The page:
March 2010 Archives

March 31, 2010

How Many Donors Are You Calling to Thank?

At a panel I recently attended, the president of a Friends of the Library board explained that one of its ways of cultivating donors was to have a board or staff member personally call and thank everyone who'd made a contribution of $100 or above.

Not too surprisingly, he said that this goes over very well, even describing people as "thankful" for the call.

But this part's more surprising: He added that many of them say, "Yours is the first organization that's ever called me!"

To me, that indicates that a lot of organizations are missing the boat. Making thank-you calls to donors is easy, a perfect task for new or fundraising-averse board members, and doesn't cost much if anything to carry out.

Maybe some organizations make such calls to donors that have given amounts greater than $100 -- but why not lower the bar, especially during a recession, when even a $20 gift may be a big stretch for some? Creating this degree of personal contact with a donor may turn that person into a friend -- and contributor -- for life. 
March 19, 2010

Your Nonprofit's Facebook Page: Does It Promote Dialogue?

Signing on to other nonprofits'  Facebook pages is one of the best ways to find out what works and what doesn't in this new medium of connecting with supporters and prospective donors.

I've been doing a lot of signing up as a fan lately (for this very purpose), and am noticing a pattern. There are the nonprofits that lecture -- and there are those that also listen. It's the ones that listen that make me feel more drawn in.

The lecture-style FB postings definitely have a place. As is traditional on Facebook and other online forms of communication, they may direct us to interesting videos, alert us to important news or other events plus ways to take action, and generally keep us in touch with their unique area of expertise.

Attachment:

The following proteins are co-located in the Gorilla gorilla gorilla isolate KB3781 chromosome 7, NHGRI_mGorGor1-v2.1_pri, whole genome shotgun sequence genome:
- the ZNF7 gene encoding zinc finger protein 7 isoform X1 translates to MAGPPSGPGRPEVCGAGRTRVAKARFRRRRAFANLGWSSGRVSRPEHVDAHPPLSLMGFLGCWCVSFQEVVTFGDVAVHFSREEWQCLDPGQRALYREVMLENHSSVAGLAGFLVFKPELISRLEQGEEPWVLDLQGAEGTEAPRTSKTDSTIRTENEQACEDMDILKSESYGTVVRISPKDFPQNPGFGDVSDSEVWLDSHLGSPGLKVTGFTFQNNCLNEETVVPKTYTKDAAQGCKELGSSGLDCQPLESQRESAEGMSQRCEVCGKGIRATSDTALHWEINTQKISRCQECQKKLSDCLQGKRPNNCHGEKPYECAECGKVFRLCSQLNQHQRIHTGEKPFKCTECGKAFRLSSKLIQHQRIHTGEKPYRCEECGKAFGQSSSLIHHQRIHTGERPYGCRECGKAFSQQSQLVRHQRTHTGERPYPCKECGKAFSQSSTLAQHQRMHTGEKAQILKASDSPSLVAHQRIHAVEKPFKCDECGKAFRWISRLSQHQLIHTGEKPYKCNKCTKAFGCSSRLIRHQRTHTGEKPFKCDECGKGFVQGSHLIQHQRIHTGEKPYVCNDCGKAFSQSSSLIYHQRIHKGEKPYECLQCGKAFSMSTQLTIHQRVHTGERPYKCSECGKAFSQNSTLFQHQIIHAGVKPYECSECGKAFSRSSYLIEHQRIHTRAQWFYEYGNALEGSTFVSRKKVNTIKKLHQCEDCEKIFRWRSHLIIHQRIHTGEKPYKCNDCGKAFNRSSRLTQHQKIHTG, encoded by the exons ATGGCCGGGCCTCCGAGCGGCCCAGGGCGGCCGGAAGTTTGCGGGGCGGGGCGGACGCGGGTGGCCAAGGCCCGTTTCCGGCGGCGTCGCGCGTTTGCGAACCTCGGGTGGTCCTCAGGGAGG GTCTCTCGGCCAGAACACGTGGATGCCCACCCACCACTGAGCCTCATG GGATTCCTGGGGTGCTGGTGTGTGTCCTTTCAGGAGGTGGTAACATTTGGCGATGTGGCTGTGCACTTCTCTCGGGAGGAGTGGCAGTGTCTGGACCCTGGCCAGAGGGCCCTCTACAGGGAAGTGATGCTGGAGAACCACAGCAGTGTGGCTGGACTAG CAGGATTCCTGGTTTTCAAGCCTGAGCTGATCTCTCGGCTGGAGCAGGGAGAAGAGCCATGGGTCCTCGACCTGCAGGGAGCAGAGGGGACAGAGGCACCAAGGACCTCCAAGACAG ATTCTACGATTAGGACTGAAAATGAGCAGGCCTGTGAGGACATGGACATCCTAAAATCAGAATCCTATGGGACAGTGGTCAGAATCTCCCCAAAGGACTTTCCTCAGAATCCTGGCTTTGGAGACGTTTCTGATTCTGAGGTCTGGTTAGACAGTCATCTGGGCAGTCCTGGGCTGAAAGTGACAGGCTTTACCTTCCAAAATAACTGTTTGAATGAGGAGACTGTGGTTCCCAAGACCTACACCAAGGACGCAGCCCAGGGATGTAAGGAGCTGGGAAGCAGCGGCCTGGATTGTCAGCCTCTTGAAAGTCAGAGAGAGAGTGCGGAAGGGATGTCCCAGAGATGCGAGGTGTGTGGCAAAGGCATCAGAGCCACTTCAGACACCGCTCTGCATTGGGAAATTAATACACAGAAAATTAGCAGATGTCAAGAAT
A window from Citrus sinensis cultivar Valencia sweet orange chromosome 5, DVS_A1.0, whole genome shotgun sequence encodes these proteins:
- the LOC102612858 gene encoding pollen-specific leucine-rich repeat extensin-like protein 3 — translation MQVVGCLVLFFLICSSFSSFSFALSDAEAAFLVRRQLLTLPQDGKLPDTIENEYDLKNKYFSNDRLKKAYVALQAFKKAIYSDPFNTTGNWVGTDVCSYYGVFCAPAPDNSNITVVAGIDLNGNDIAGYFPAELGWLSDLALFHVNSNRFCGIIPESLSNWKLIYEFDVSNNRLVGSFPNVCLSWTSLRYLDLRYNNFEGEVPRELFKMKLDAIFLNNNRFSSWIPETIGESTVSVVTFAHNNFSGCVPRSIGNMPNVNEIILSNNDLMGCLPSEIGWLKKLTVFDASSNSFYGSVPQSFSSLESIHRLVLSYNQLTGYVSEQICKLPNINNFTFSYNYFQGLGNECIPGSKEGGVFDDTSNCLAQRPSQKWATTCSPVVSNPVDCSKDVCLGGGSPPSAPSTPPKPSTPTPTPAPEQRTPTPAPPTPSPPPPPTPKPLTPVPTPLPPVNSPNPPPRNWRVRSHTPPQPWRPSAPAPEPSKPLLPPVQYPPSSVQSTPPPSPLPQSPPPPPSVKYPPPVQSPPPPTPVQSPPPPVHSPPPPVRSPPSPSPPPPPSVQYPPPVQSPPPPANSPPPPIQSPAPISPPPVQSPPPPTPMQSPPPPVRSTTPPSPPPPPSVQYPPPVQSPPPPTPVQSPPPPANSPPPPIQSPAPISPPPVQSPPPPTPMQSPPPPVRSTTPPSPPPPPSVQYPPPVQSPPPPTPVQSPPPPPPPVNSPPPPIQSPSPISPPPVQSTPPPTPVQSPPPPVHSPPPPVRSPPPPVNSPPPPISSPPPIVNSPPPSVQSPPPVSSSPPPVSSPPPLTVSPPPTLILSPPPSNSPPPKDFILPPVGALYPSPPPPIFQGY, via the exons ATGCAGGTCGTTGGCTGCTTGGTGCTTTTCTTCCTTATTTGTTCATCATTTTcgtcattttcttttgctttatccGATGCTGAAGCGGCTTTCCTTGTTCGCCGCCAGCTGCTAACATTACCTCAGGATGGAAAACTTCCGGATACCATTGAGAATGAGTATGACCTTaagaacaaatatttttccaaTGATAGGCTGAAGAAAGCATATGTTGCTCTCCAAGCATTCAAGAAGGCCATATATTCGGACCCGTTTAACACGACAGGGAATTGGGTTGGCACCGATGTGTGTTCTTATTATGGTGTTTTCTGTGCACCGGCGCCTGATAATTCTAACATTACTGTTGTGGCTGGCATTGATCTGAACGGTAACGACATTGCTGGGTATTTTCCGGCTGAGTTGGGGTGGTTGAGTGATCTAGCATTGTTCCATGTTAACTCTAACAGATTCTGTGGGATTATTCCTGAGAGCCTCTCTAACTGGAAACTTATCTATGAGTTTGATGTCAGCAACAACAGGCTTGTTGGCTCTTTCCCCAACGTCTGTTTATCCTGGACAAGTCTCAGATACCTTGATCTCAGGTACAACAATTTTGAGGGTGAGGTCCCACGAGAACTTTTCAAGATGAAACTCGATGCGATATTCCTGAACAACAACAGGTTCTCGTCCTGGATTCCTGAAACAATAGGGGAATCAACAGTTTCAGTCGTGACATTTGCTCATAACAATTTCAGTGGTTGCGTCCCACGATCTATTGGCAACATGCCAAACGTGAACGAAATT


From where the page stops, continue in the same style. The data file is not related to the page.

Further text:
But with so much info being circulated in the online world, this can start to feel like just more of the same. Let's face it, everyone's fascination with themselves, and where they fit into this grand network, comes out on Facebook -- why else would we all take quizzes about which Wizard of Oz character we are, and so forth?

That's why I'm impressed by nonprofits that ask their fans to weigh in on something -- like the National Hospice Foundation, which reaches out to fans with questions like:

 "just heard a lovely story about a hospice team going 'above and beyond' to help a patient have one last phone call with her mother who lived many time zones away and did not have a phone in her home. Can you share stories of extraordinary effort in your hospice experience?"

Check their page out at:

March 8, 2010

More on Text-Message Based Fundraising

In my last post on text-message-based fundraising, I and the rest of the world were impressed by the American Red Cross having raised $9 million for Haitian relief efforts via mobile phone text messaging. That number has since gone up to $26 million -- even harder to ignore.

If there were any lingering doubts that this type of fundraising has caught the popular imagination, one need look no farther than the 2010 Oscars ceremony, at which the good folks accepting the award for best documentary, "The Cove," flashed a sign saying, "Text Dolphin to 44144." (You had to be watching closely, since the powers-that-be quickly moved the cameras in another direction -- with the predictable result that the moment is getting more media coverage and video linkings than it would have otherwise.)

But what's the bottom line -- has mobile text messaging (or "SMS") become, overnight, the hottest fundraising strategy around? The fees for nonprofit users are apparently trending downward as more providers enter the market, such as the Mobile Giving Foundation.

Nevertheless, a recent report called the "2010 Nonprofit Text Messaging Benchmarks" report concludes that, while text messaging can be an effective part of a communications mix with existing supporters that also includes email, the Web, and direct mail, it's main role for the moment will be to reinforce other messages and provide an immediate engagement opportunity in urgent situations.

In other words, if you're not responding to a widely known-about crisis like the Haiti earthquake, don't start counting your millions just yet. But start collecting your supporters' mobile phone numbers, just in case.